Economics in a Changed Universe : Joseph E. Stiglitz, Globalization, and the Death of 'Free Enterprise'
This book explains how the revolution in economics, wrought by Joseph E. Stiglitz and the economics of information, has provided us with new methods and answers to solving economic problems, especially for the poor nations of the world. It brings 230 years of economic thought and folklore into question and shows us that 'free enterprise' and the 'market' that we once respected does not exist.
- Hardback | 174 pages
- 149.86 x 231.14 x 17.78mm | 408.23g
- 30 Jun 2008
- Lexington Books
- Lanham, MD, United States
Table of contents
Chapter 1 Table of Contents Chapter 2 Preface Chapter 3 Introduction Chapter 4 1. A Notable Nobel Chapter 5 2. The Economics of Information: A Model of Scientific Performance and Promise Chapter 6 3. The Death of "Free Enterprise" and the Power of Information Economics Chapter 7 4. Globalization: The Pressing Economic Issue Chapter 8 5. Challenging the International Economic Order and the Panaceas of Privatization and Deregulation Chapter 9 6. Multinational Corporations: The Major Movers in the International Economy Chapter 10 Conclusion: Thinking and Working Within the New Universe of Economics Chapter 11 Notes Chapter 12 Appendix A: Landmarks in the Evolution of the Economics of Information Chapter 13 Appendix B: Research Contributions of George Akerlof, Michael Spence, and Bruce C. N. Greenwald Chapter 14 Appendix C: Organizations Now Without Purpose as a Result of the Findings of the Economics of Information Chapter 15 Appendix D: The Altered Literature of Economics Within the Changed Universe Chapter 16 Bibliography Chapter 17 Index Chapter 18 About the Author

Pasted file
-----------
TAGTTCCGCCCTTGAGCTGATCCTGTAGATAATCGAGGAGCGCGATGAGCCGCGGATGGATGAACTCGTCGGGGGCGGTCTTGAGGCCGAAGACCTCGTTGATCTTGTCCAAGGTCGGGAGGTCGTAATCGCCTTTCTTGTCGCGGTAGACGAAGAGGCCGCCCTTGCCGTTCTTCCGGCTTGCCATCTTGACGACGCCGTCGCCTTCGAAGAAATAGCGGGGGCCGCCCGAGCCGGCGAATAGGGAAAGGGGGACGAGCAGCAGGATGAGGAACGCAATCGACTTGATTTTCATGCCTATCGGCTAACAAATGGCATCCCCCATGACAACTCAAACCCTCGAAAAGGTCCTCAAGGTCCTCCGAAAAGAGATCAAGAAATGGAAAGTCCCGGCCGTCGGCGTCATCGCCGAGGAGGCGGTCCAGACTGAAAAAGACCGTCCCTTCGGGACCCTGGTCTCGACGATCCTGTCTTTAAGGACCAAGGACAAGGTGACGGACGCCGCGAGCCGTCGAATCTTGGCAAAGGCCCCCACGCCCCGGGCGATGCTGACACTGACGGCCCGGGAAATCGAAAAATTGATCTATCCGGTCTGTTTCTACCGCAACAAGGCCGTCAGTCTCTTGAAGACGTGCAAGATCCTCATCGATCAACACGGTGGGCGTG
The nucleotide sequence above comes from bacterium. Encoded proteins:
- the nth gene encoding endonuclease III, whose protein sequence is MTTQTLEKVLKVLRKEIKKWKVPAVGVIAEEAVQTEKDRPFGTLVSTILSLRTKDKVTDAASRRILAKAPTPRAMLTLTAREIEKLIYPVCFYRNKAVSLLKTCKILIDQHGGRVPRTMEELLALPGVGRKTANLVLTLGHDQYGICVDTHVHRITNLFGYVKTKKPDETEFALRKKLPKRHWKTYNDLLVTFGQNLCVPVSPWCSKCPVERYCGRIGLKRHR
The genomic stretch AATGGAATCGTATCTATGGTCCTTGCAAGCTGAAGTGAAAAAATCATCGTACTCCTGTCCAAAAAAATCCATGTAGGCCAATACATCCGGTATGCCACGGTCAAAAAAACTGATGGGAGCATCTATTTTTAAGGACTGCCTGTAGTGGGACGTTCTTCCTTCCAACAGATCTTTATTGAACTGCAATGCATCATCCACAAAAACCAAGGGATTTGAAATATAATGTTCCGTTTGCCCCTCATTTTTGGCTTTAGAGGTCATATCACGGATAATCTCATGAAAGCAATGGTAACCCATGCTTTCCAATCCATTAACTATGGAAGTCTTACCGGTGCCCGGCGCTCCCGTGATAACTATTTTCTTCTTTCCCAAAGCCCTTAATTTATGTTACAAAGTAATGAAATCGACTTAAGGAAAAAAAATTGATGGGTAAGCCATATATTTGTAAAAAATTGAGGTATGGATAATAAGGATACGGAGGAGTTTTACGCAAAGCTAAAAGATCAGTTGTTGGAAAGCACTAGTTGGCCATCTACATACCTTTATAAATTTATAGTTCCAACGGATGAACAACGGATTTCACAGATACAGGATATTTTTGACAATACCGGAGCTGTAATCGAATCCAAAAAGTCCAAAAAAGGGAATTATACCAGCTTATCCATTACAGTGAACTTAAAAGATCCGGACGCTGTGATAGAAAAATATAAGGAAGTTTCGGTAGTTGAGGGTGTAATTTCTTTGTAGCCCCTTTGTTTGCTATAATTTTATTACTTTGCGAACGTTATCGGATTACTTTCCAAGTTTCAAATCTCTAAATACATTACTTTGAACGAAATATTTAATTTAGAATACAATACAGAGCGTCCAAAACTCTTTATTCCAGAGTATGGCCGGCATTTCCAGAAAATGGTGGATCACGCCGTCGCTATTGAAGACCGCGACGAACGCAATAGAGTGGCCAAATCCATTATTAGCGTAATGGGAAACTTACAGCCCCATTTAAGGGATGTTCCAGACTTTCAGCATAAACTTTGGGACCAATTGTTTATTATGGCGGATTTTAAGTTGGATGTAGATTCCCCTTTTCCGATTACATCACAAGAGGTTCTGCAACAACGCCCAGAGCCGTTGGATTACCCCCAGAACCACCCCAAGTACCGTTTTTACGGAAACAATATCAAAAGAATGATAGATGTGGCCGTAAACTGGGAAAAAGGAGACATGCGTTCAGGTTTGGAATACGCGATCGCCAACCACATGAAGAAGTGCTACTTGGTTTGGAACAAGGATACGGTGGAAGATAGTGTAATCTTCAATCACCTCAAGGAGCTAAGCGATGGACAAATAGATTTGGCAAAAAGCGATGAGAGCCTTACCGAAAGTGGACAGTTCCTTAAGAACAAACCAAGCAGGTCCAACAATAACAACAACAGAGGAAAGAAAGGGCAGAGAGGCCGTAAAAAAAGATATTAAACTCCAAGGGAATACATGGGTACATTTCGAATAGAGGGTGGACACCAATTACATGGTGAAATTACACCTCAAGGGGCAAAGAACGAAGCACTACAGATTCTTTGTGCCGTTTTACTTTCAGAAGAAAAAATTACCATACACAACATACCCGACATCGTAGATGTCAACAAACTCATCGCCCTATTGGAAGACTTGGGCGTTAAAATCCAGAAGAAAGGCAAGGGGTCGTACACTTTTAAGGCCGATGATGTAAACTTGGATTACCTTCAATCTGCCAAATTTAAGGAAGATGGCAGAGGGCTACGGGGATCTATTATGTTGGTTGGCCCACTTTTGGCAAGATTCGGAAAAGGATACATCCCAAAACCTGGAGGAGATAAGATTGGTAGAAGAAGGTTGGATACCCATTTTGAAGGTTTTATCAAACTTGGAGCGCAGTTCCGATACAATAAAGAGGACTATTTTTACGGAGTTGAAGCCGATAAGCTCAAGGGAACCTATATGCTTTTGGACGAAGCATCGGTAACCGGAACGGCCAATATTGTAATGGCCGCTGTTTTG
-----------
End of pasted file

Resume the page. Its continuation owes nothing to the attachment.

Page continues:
This is an important book. Anyone who notices a significant disconnect between the overblown rhetoric of big business and government and the reality that we face-like skyrocketing gasoline prices, the loss of middle class America, and increasing burdens on the poor-should read this book. Gerald Houseman clearly and concisely makes the case that Joseph Stiglitz is an important and prescient economist who champions the economics of information and exposed the term "Free Enterprise" as the fraud that justifies the great inequalities that exist in the world. If George Orwell's classic, 1984, troubled you, this book is for you. Houseman discusses the disturbing, Orwellian reality before us and leaves us asking ourselves: Will the great fraud of big business prevail or will truth and justice triumph? -- James Headley, Eastern Washington University Houseman breaks new ground, showing us that Nobel Prize-winner Joseph E. Stiglitz's ideas reach beyond economics. Using Stiglitz's insights, he explains why privatization and deregulation have failed and why free trade has impoverished developing nations. Lucky are we to have Houseman as our guide, as he leads us to the conclusion that the same asymmetry of information that makes markets fail also undermines democracy. Since Reagan, successive U.S. administrations have distorted the truth or kept it hidden from the public. Houseman reminds us that democracy cannot survive on spin. -- Keith Quincy, Eastern Washington University Explores the work of Joseph E. Stiglitz and how he and his colleagues heave helped create a breakthrough in economic theory and the study of globalization. Journal of Economic Literature, June 2009 Professor Joseph Stiglitz is well-respected in the world's less-developed nations, where we know him to be a friend. His insights and contributions need to be well-publicized because he has indeed revolutionized economics and our understanding of it. And Gerald Houseman has done us a great service not only by explaining the work of Stiglitz but by showing us its implications for the world. -- Notrida G. B. Mandica, director, Indonesian Research and Development Institute, Jakarta, Indonesia
About Gerald L. Houseman
Gerald L. Houseman is professor emeritus of political science at Indiana University, Fort Wayne.